The messengers’ horse had departed flying the same orange and black banner from its kimmel. In addition, the elongated oblong banner atop the kimmel had been sporting five red fingers, trailing from its end, to denote a royal mission.
Instead of flying a banner, the returning horse flew only two alert flags. The flags, used to signal the importance of its mission. These flags were shockingly unnecessary. How could there possibly be anything that wasn’t important about a royal messenger having been intercepted and injured?
Suddenly, the air was rent by the sound of a trumpet, announcing the entrance of the riders. In the courtyard, despite the early hour, a small crowd had formed and rumours were being animatedly whispered in conspiratorial tones between its members.
A cheer went up from the gathered folk as the messengers and two escorts thundered over the bridge and in through the gatehouse. The leading escort horseman, who was guiding the messengers’ beast by its reins, simultaneously pulled up both his own mount and that of the two girls. In a single, fluid movement leapt from the saddle. Legs close to buckling from the burden of his middle weight armour, he quickly sprang back up to full height and, lifting his arms either side of their horse’s head, tapped its ears forwards with three rapid strokes of his palms.
The messenger’s horse, responding without hesitation to its training, promptly dropped to its haunches at the back while coming to its knees at the front. The riders on its back swayed from the sudden descent and began to rock to and fro from the animal’s frantic breathing. Hannah, the girl strapped at the rear, gave a gargled cry of pain.
Sarquoina, recognising her sister as the injured rider screamed: “No! No! No! Please, no!” and fell to her knees beside her.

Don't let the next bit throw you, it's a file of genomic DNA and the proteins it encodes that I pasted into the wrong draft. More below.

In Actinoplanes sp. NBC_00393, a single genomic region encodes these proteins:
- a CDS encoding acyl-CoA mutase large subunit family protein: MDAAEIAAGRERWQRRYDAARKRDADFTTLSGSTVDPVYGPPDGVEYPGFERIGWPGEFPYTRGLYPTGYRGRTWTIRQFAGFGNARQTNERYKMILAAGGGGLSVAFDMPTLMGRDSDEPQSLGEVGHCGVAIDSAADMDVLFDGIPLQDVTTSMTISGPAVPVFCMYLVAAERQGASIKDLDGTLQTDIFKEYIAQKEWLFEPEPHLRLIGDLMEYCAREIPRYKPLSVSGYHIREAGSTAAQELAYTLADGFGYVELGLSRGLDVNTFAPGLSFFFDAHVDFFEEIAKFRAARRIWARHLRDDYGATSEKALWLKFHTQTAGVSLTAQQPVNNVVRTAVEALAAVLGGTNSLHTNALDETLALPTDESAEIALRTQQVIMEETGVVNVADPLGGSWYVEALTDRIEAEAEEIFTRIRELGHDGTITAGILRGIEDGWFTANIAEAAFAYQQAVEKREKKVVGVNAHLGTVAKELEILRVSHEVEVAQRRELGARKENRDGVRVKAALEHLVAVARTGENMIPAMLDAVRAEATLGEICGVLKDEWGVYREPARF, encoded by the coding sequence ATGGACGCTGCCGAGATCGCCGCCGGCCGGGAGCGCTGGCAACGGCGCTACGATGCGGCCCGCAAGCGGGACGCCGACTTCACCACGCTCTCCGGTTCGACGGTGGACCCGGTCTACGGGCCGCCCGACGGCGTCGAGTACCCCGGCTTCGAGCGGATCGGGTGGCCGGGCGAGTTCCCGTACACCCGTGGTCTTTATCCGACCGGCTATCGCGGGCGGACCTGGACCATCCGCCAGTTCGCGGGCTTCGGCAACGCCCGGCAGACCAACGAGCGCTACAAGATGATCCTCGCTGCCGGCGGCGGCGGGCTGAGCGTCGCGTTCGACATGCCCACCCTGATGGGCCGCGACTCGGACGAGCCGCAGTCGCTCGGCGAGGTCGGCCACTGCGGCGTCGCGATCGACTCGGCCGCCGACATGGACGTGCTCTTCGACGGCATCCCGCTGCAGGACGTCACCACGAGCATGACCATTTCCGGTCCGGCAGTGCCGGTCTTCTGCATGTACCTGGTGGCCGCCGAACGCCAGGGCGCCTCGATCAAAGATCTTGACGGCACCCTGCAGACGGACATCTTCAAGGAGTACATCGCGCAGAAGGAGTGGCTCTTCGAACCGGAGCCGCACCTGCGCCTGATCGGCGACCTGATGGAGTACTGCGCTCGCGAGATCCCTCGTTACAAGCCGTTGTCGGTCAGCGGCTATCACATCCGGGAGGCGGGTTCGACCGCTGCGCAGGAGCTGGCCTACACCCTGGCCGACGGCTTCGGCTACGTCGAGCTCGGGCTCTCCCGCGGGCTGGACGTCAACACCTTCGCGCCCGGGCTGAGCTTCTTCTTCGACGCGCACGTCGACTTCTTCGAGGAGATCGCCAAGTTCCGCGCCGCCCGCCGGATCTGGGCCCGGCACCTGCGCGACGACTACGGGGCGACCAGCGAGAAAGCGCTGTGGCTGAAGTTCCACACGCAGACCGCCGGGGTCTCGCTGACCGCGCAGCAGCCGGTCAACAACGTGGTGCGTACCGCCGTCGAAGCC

A group of stable hands had rushed to the scene and, together, they and the cavalrymen, were able to unharness the injured rider from her partner. Convulsing in agony from her wounds, Hannah gave a long moan that trailed off into pitiful sobbing.
Sarquoina screamed for a second time, higher and more plaintively, and slapped her hands to her mouth as she spotted the end of the broken kimmel protruding from Hannah’s left shoulder.
Tarquin growled in fury: “I will personally destroy whoever did this!”
Sarquoina’s distress increased and her cries became hysterical as her eyes found the other end of the kimmel, which was exiting out from below Hannah’s ribcage. The messenger’s shoulder and her side both had a huge dark patch where a crimson pool of blood had soaked through her tunic.
“Who did this?” demanded Tarquin.
Cyan, the other messenger, was physically shaking as she howled and sobbed in utter misery: “I begged them to hurt me! I begged them to hurt me, instead!” she shrieked.
Hannah, every breath obviously causing her pain, nodded her head, weakly, to attest to her friend’s statement and gazed with unashamed adoration at her.
A physician, who had hurried up to the scene, put his hand onto the forehead of Hannah’s partner and sounded a sharp intake of breath through his puckered lips, “She’s on fire. She has a fever. She’s burning up.”
Pronouncing each word as if it were a sentence, Tarquin shouted at the girl: “Who…. Did…. This….?”
Cyan thrashed her head side to side emphatically and gasped, almost delirious: “We couldn’t tell… because… masks. They wore masks. Cloaks… big, long cloaks, too.”
Saneeth wrung his hands in despair and tried to comfort Sarquoina, putting his arm around her, but she shook him off, violently. Tarquin fared no better. As he rested his hand on her arm she pulled away immediately. She was inconsolable.
Saneeth suddenly became aware of the sound of drums. There were two rapid beats, a short pause, then two more rapid beats. The sequence then repeated over and over, at speed. Cavalrymen, in battle armour, were answering the drums and beginning to emerge into the courtyard, astride their horses, and forming into ranks.
Turning to the sound of hooves, Tarquin and Saneeth became aware of the General stood near them. He was glowering at the bloody scene before him.